Fujifilm FinePix XP80 Review

March 26, 2015 | Amy Davies |

Image Quality

All of the sample images in this review were taken using the 16 megapixel JPEG setting, which gives an average image size of around 7Mb.

Generally speaking, it’s often the case that rugged cameras tend to produce image quality which is slightly below the par of other compact cameras. It’s a trade off for the fact that it is rugged and you can take it underwater, throw it around, and so on.

In good light, the Fujifilm FinePix XP80 is capable of producing some bright and punchy images, but you can see some examples of image smoothing if you look closely at an image at 100%. The likelihood that you’ll want to do with a camera such as this is fairly low though, and at normal printing and web sizes, images have a good overall amount of detail.

As you move through the sensitivity range, there is more evidence of loss of detail and image smoothing, and right at the top end of ISO 1600, there’s a fair amount of detail lost if you look very carefully. However, again if you’re printing or displaying at normal or small sizes, the overall impression isn’t too bad.

Colours are bright and punchy too, producing natural images without too much vibrance. The Fujifilm FinePix XP80’s automatic metering mode does a decent job of producing accurate exposures, without the need for dialling in exposure compensation, save for in very high contrast situations.

The Fujifilm FinePix XP80 has a 5x optical zoom, which is enough for the majority of every day situations. Images taken at the far end of the zoom retain a good amount of detail. Meanwhile, you can also use macro focusing to get closer to your subject. There can be mixed results with this, especially when shooting underwater, in which case it’s helpful to switch to the dedicated underwater macro mode.


The XP80 has seven sensitivity settings available at full resolution, ranging between ISO100 and ISO6400. ISO6400 shots are only captured at an 8MP maximum resolution, whilst Auto ISO mode can be capped at ISO400, 800 or 1600.

ISO 100 (100% Crop)

ISO 200 (100% Crop)

iso100.jpg iso200.jpg

ISO 400 (100% Crop)

ISO 800 (100% Crop)

iso400.jpg iso800.jpg

ISO 1600 (100% Crop)

ISO 3200 (100% Crop)

iso1600.jpg iso3200.jpg

ISO 6400 (100% Crop)


Focal Range

The camera’s 5x optical zoom lens gives you a focal range of 28-140mm (in 35mm-camera terms). It’s not the widest lens on the tough camera market, though Fuji’s optional ACL-XP80 wide-angle lens converter creates an 18mm-equivalent focal length.



focal_range1.jpg focal_range2.jpg


The Fujifilm FinePix XP80 doesn't have any built-in sharpening tools so if you wish to sharpen the images, you need to use an external editing suite such as Adobe Photoshop. We used the standard sharpen setting in our test. We found that because of the lack of noise control to smooth out images, sharpening simply made the roughness of the noise that was present even worse. Images appear to be sharp enough anyway.

Original (100% Crop)

Sharpened (100% Crop)

sharpen1.jpg sharpen1a.jpg
sharpen2.jpg sharpen2a.jpg

File quality

Two JPEG compression options can be selected: Fine or Normal.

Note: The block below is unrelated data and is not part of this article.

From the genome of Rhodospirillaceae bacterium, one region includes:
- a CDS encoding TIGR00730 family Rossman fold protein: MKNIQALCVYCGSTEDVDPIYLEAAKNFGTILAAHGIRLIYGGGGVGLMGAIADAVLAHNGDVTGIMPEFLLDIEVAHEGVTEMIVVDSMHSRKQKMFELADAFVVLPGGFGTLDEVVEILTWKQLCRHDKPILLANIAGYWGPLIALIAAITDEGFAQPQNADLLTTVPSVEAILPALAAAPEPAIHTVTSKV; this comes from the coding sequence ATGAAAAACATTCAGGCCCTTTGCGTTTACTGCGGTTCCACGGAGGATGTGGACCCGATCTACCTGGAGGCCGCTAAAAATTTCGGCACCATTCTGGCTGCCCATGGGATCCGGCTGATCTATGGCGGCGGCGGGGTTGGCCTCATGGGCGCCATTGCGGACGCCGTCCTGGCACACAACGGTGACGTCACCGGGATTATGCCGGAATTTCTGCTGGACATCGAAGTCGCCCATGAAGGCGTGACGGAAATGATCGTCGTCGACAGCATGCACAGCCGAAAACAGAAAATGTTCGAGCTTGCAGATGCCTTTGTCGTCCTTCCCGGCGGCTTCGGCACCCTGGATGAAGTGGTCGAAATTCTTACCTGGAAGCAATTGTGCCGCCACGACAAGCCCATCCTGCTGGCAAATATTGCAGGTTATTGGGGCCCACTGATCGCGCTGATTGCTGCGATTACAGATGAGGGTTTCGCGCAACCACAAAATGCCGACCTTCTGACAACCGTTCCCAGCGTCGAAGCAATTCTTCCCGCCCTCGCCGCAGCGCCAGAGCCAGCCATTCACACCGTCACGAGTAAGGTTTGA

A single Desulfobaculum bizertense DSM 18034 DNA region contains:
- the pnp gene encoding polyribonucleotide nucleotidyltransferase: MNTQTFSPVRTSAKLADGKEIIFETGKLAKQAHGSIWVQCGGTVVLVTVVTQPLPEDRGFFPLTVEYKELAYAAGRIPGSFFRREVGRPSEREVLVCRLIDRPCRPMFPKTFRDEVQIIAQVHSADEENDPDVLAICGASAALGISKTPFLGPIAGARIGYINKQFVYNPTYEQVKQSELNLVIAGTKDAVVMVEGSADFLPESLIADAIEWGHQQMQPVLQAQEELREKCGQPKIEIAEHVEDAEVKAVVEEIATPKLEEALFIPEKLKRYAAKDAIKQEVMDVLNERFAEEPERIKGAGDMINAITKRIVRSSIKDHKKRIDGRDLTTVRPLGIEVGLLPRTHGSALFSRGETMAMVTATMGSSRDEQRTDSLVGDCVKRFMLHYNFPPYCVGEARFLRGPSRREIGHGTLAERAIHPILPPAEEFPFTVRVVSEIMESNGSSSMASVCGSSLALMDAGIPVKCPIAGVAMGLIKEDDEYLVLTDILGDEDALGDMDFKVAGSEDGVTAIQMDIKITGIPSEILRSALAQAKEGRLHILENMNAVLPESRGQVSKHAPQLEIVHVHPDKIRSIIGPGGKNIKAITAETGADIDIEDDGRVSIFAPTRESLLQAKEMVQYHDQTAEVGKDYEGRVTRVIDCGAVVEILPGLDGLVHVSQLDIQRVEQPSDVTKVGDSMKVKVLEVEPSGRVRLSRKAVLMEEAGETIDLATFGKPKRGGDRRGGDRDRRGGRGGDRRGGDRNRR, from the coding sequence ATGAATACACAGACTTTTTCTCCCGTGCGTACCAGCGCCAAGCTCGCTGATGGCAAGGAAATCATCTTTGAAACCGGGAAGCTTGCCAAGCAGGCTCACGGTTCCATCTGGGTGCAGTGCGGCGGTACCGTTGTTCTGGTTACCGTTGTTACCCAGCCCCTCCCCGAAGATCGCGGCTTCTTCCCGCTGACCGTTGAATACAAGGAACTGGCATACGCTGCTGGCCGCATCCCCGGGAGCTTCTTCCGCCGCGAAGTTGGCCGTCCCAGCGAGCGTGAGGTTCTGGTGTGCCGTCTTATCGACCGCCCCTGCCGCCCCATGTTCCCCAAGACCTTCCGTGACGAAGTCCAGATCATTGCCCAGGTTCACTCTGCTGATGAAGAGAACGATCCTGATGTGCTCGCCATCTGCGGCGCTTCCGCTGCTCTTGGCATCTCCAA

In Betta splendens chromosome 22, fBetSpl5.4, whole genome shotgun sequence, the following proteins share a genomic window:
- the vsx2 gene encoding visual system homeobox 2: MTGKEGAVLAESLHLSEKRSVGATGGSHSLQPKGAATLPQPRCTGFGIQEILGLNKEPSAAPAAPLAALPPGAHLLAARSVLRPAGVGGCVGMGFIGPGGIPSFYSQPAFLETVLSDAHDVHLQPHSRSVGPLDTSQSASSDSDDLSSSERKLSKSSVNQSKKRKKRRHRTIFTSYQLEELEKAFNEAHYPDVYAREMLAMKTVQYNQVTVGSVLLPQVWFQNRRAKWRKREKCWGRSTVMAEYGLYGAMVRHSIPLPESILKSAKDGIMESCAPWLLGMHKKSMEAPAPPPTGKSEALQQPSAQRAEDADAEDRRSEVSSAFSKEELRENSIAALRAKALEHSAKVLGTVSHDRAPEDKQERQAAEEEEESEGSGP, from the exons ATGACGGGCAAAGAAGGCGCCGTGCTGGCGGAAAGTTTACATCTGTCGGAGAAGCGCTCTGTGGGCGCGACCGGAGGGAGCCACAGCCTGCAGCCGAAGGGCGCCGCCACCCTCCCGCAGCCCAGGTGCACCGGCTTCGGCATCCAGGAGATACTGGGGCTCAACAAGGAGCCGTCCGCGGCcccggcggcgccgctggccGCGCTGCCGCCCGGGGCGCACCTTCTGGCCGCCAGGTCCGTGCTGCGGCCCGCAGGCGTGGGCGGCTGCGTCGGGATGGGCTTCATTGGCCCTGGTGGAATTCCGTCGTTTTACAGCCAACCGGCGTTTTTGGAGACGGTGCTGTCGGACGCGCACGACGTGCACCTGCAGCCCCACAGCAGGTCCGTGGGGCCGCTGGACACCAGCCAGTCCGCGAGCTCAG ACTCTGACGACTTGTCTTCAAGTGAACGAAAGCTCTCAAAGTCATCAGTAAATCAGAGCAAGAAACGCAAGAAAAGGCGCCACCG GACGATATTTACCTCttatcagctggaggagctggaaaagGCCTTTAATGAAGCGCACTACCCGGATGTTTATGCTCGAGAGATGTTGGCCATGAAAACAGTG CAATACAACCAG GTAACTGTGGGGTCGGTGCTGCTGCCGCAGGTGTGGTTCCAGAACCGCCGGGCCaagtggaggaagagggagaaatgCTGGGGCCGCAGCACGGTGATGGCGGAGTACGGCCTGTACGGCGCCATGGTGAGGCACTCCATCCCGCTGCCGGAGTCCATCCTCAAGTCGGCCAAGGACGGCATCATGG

16M Fine (6.47Mb) (100% Crop) 16M Normal (4.19Mb) (100% Crop)
quality_fine.jpg quality_normal.jpg

Chromatic Aberrations

Chroma is handled well on the Fujifilm FinePix XP80. We did find traces of it, but it's only mild and at the extreme edges of the frame. It's entirely possible that the noise present on the images could be also breaking up the chroma, in a way, as it breaks up any clean lines.

Chromatic Aberrations 1 (100% Crop)



The XP80’s macro mode allows you to focus down to 9cm from your subject. It’s close enough to capture plenty of detail, but nowhere near as impressive as the 1cm macro modes offered by some tough cameras.


Macro (100% Crop)

macro1.jpg macro1a.jpg


The camera’s built-in flash includes four modes: Auto, Forced Flash, Suppressed Flash and Slow Synchro. Red-eye removal can be switched on or off via the main menu.

Flash Off - Wide Angle (28mm)

Flash On - Wide Angle (28mm)

ISO 64 ISO 64

Flash Off - Telephoto (140mm)

Flash On - Telephoto (140mm)

ISO 64 ISO 64

In our testing with the XP80 successfully avoided red-eye and the flash produced only minor wide-angle vignetting from a distance of 1.5m.

Flash Off

Flash On
flash_off.jpg flash_on.jpg

Advanced Filters

Fifteen Advanced Filter effects are available and previewed live as you shoot. Choose from Toy Camera, Miniature, Pop Color, High-Key, Low-Key, Dynamic Tone, Fish-Eye, Soft Focus, Cross Screen and Partial Color (red, orange, yellow, green, blue and purple).

Toy Camera

advanced_filter_01.jpg advanced_filter_02.jpg

Pop COlor

High Key

advanced_filter_03.jpg advanced_filter_04.jpg

Low Key

Dynamic Tone

advanced_filter_05.jpg advanced_filter_06.jpg


Soft Focus

advanced_filter_07.jpg advanced_filter_08.jpg

Cross Screen

Partial Color

advanced_filter_09.jpg advanced_filter_10.jpg


The camera’s Motion Panorama 360 mode will capture 120°, 180° or 360° pans automatically as you sweep the camera left or right. Results are typical of cameras with similar features and are downsized to around 1100 vertical pixels. Some signs of stitching are visible if you scrutinise, and you can’t pan for less than the minimum 120°. Even when panning smoothly, the system can struggle to capture successfully.